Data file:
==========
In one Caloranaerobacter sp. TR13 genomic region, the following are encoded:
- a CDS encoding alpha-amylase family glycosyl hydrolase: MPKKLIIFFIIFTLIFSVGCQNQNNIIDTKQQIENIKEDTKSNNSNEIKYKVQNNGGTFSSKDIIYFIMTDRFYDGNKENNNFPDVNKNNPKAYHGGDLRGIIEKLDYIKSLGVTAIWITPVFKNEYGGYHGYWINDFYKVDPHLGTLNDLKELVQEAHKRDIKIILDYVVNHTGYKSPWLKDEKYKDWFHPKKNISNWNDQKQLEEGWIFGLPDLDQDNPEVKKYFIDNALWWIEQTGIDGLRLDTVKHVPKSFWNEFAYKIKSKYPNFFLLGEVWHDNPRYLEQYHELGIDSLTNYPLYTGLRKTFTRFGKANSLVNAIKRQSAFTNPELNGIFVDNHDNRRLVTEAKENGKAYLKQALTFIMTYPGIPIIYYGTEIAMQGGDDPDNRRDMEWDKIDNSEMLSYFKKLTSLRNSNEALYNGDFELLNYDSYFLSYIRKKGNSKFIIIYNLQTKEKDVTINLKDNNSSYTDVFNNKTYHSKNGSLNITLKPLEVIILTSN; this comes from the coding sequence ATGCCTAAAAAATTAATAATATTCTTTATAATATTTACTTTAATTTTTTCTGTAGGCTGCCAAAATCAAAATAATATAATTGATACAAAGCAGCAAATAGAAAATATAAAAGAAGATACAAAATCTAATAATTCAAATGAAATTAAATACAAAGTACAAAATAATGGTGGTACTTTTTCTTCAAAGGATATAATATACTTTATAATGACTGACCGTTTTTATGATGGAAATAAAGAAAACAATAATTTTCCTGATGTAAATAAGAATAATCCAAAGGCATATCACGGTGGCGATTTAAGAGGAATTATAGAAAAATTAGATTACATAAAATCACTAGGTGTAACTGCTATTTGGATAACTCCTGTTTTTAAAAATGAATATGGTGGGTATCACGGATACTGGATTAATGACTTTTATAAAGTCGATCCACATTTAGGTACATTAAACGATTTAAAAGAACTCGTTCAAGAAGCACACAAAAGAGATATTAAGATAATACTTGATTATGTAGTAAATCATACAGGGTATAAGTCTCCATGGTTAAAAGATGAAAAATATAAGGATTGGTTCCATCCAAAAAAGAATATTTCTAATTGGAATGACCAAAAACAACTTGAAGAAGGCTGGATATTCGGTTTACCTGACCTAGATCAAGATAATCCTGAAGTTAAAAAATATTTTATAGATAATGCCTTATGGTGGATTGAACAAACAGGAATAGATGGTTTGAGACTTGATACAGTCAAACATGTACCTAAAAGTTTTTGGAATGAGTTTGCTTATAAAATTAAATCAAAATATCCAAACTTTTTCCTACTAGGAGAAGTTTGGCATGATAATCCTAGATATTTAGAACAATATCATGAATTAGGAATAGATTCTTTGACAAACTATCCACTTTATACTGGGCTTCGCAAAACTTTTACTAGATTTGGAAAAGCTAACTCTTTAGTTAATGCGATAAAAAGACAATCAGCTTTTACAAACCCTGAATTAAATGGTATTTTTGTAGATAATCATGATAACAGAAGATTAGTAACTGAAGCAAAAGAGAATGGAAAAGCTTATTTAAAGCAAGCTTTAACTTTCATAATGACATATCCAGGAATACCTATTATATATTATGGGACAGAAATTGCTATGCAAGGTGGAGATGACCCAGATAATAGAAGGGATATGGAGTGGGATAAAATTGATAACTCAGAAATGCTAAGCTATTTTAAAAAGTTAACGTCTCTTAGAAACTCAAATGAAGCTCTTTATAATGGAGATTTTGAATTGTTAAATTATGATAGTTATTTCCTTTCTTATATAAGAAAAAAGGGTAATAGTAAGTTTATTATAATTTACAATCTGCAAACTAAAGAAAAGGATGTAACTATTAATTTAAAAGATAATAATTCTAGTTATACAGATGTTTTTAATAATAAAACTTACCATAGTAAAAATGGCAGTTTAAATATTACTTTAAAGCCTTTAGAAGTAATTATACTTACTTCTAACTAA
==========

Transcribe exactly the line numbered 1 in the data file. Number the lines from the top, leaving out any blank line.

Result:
In one Caloranaerobacter sp. TR13 genomic region, the following are encoded: